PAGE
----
“Cities have the capability to at any moment shift out of the familiar, even if you’ve lived in one all your life.” Kate Milford
The first metropolitan city atlas authored by Rebecca Solnit and published in 2010 is called Infinite City: A San Francisco Atlas. The atlas was the result of a commission from the San Francisco Museum of Modern Art to celebrate their 75th anniversary. Rebecca expanded the undertaking to New York City and New Orleans. This is not an atlas as we usually think of them. She used 22 beautiful color maps and essays from local historians to uncover the layers of this city. It quickly became a bestseller.
Her next book, published in 2013 and co-authored with Rebecca Snedeker, was Unfathomable City: A New Orleans Atlas. . There are 20 essays representing the diversity of the city, from musicians, prison activists, geographers, local experts and more. There are also 22 full-color two-page-spread innovative maps. One map is called “Sugar Heaven and Sugar Hell – Pleasures and Brutalities of a Commodity”.
The culminating volume in this trilogy is the just published Nonstop Metropolis: A New York City Atlas. It is co-authored by Rebecca Solnit and Joshua Jelly-Schapiro. This volume has 26 imaginative maps and essays from dozens of New York City experts. The experts are journalists, artists, photographers, linguists, ethnographers and many more. It covers all five boroughs and parts of New Jersey. As one reviewer said “It is both a challenge and homage to how New Yorkers think of their city, and how the world sees this capital of capitalism, culture, immigration, and more.”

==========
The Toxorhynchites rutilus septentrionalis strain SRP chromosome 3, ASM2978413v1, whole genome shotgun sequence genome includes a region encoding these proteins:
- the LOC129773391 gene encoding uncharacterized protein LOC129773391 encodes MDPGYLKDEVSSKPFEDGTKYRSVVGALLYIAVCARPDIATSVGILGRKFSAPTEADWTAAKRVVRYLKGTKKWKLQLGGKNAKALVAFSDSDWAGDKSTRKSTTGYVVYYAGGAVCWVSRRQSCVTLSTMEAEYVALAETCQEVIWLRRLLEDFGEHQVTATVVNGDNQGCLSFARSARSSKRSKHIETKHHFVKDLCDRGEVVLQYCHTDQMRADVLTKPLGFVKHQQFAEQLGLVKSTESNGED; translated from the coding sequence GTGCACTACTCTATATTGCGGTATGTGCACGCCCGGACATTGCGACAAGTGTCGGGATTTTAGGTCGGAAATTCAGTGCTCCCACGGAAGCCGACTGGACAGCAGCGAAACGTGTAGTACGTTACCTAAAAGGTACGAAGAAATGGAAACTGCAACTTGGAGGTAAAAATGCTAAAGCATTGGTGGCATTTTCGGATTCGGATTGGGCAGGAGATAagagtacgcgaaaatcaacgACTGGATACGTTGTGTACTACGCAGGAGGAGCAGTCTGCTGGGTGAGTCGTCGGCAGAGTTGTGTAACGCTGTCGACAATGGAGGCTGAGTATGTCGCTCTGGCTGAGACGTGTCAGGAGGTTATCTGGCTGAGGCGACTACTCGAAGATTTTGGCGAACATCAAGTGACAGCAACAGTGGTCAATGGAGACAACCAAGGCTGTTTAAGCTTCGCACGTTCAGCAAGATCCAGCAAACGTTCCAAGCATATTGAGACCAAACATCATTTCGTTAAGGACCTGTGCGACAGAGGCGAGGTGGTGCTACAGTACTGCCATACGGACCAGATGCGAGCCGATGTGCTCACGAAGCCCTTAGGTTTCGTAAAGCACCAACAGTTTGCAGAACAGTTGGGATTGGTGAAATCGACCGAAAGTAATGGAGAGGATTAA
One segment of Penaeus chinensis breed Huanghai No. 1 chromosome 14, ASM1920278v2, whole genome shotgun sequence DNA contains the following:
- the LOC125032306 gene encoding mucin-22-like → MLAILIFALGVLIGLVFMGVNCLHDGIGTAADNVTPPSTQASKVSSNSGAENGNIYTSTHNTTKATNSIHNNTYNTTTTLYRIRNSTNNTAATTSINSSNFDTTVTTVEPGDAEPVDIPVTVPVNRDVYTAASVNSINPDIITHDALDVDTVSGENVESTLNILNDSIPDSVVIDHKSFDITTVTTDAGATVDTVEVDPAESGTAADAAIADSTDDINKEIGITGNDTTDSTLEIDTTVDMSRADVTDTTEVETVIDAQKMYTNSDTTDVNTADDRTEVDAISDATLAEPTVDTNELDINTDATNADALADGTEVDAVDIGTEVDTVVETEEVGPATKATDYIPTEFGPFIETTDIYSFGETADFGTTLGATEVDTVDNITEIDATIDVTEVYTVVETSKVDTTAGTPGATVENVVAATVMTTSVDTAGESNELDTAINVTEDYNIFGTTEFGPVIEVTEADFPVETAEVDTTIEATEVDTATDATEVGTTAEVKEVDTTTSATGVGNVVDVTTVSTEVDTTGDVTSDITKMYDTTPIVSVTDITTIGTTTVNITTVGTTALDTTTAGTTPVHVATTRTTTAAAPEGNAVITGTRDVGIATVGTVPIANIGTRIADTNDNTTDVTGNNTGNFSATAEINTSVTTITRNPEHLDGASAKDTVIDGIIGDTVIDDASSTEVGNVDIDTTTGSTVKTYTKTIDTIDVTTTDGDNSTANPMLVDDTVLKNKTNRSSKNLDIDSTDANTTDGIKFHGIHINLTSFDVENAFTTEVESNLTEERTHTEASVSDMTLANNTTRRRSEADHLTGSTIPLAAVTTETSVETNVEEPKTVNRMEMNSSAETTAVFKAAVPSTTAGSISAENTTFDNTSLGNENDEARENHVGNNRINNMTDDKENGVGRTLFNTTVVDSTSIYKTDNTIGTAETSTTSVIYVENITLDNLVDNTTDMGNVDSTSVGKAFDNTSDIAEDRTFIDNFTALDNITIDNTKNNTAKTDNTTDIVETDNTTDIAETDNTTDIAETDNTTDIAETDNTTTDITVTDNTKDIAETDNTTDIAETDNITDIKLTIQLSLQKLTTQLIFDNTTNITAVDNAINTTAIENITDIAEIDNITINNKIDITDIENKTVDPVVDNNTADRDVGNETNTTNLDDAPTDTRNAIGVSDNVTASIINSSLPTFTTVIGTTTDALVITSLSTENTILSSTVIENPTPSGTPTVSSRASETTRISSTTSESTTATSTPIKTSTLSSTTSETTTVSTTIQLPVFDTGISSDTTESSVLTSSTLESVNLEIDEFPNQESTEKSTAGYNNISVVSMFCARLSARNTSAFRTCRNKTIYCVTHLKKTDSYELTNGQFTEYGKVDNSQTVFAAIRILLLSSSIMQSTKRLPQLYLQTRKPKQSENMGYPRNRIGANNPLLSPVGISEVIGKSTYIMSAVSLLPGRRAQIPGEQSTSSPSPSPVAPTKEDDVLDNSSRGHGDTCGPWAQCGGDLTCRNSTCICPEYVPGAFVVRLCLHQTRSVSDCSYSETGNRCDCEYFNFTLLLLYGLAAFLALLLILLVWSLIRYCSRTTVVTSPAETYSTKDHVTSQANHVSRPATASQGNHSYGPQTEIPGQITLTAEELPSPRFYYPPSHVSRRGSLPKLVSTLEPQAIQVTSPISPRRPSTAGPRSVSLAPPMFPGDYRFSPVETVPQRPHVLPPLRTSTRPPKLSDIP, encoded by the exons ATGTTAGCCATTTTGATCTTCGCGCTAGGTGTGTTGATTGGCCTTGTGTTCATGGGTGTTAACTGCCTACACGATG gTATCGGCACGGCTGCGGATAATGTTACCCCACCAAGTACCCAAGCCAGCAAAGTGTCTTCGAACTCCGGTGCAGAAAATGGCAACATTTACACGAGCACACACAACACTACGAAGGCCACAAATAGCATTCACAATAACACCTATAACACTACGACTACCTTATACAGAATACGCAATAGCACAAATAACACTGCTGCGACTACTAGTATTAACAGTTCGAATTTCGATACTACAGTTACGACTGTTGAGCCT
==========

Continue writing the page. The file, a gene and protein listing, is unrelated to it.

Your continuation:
One of my favorite features in this book is a map called City of Women. The authors have taken a NYC subway map and located where great, creative and significant New York City women lived, worked, attended school and made a name for themselves. The history of the women begins at the founding of the city with the 17th century Quaker preacher named Hannah Freake Bowne.
Cartography by Molly Roy, from “Nonstop Metropolis,” by Rebecca Solnit and Joshua Jelly-Schapiro.
Subway Route Symbols ® Metropolitan Transportation Authority
Another of my favorite maps and essays is called Singing the City and it has songs celebrating New York City placed on the map according to their subject matter. Find “Take the A Train”, the soundtrack to “West Side Story” and Simon and Garfunkel’s “I Feel Groovy”.
As Rebecca Solnit says “In maps you can see how a place got to be the way it is and who was there before you”. The popularity of these books might encourage people around the world to look into their local history with a fresh perspective.
If you finish the atlas but still want more, check out the Nonstop Metropolis: The Remix exhibition at the Queens Museum. It opened last spring and is a collaboration with Rebecca Solnit. Among many galleries of works inspired by this atlas, there are two new works of art created for the Queens Museum inspired by essays from Nonstop Metropolis that will focus on the linguistic diversity of Queens, and water and power. The exhibit will run until January 1, 2017.
Photos of the maps courtesy of Nonstop Metropolis: A New York City Atlas